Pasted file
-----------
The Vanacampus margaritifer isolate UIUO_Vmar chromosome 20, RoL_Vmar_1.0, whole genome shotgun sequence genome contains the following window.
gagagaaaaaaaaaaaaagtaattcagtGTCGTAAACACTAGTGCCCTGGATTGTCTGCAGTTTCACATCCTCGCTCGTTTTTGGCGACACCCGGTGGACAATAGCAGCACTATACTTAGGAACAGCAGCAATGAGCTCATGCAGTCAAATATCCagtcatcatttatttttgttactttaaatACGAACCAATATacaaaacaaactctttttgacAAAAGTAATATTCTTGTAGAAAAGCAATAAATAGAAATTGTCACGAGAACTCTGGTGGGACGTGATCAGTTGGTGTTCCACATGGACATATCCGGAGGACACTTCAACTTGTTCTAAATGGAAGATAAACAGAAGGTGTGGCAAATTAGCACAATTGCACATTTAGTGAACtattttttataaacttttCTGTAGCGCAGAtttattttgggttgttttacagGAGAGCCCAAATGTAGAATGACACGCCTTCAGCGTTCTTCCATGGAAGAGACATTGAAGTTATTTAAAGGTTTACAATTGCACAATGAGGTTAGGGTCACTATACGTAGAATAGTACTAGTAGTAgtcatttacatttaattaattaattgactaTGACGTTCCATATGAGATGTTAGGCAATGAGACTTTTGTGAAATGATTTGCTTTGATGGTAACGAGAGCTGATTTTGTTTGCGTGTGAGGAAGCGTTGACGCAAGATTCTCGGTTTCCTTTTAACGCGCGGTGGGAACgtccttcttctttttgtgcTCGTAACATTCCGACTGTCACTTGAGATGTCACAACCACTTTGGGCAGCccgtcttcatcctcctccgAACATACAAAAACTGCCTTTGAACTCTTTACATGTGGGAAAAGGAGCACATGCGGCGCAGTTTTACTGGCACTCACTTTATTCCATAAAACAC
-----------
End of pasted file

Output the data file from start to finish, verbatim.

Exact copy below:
The Vanacampus margaritifer isolate UIUO_Vmar chromosome 20, RoL_Vmar_1.0, whole genome shotgun sequence genome contains the following window.
gagagaaaaaaaaaaaaagtaattcagtGTCGTAAACACTAGTGCCCTGGATTGTCTGCAGTTTCACATCCTCGCTCGTTTTTGGCGACACCCGGTGGACAATAGCAGCACTATACTTAGGAACAGCAGCAATGAGCTCATGCAGTCAAATATCCagtcatcatttatttttgttactttaaatACGAACCAATATacaaaacaaactctttttgacAAAAGTAATATTCTTGTAGAAAAGCAATAAATAGAAATTGTCACGAGAACTCTGGTGGGACGTGATCAGTTGGTGTTCCACATGGACATATCCGGAGGACACTTCAACTTGTTCTAAATGGAAGATAAACAGAAGGTGTGGCAAATTAGCACAATTGCACATTTAGTGAACtattttttataaacttttCTGTAGCGCAGAtttattttgggttgttttacagGAGAGCCCAAATGTAGAATGACACGCCTTCAGCGTTCTTCCATGGAAGAGACATTGAAGTTATTTAAAGGTTTACAATTGCACAATGAGGTTAGGGTCACTATACGTAGAATAGTACTAGTAGTAgtcatttacatttaattaattaattgactaTGACGTTCCATATGAGATGTTAGGCAATGAGACTTTTGTGAAATGATTTGCTTTGATGGTAACGAGAGCTGATTTTGTTTGCGTGTGAGGAAGCGTTGACGCAAGATTCTCGGTTTCCTTTTAACGCGCGGTGGGAACgtccttcttctttttgtgcTCGTAACATTCCGACTGTCACTTGAGATGTCACAACCACTTTGGGCAGCccgtcttcatcctcctccgAACATACAAAAACTGCCTTTGAACTCTTTACATGTGGGAAAAGGAGCACATGCGGCGCAGTTTTACTGGCACTCACTTTATTCCATAAAACAC